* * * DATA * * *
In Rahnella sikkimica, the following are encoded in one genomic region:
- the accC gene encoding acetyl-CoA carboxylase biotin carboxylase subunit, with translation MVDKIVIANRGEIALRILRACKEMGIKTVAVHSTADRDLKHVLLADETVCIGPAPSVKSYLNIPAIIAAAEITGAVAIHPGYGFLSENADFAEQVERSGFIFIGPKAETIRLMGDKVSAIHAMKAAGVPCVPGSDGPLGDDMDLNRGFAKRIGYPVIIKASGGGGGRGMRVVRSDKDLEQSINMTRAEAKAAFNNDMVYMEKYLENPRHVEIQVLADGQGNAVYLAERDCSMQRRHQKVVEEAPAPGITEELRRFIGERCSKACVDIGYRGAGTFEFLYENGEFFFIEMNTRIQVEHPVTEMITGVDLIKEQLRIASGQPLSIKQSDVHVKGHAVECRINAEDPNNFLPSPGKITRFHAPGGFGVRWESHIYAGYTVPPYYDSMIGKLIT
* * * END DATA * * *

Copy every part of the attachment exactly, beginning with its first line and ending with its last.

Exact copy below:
In Rahnella sikkimica, the following are encoded in one genomic region:
- the accC gene encoding acetyl-CoA carboxylase biotin carboxylase subunit, with translation MVDKIVIANRGEIALRILRACKEMGIKTVAVHSTADRDLKHVLLADETVCIGPAPSVKSYLNIPAIIAAAEITGAVAIHPGYGFLSENADFAEQVERSGFIFIGPKAETIRLMGDKVSAIHAMKAAGVPCVPGSDGPLGDDMDLNRGFAKRIGYPVIIKASGGGGGRGMRVVRSDKDLEQSINMTRAEAKAAFNNDMVYMEKYLENPRHVEIQVLADGQGNAVYLAERDCSMQRRHQKVVEEAPAPGITEELRRFIGERCSKACVDIGYRGAGTFEFLYENGEFFFIEMNTRIQVEHPVTEMITGVDLIKEQLRIASGQPLSIKQSDVHVKGHAVECRINAEDPNNFLPSPGKITRFHAPGGFGVRWESHIYAGYTVPPYYDSMIGKLIT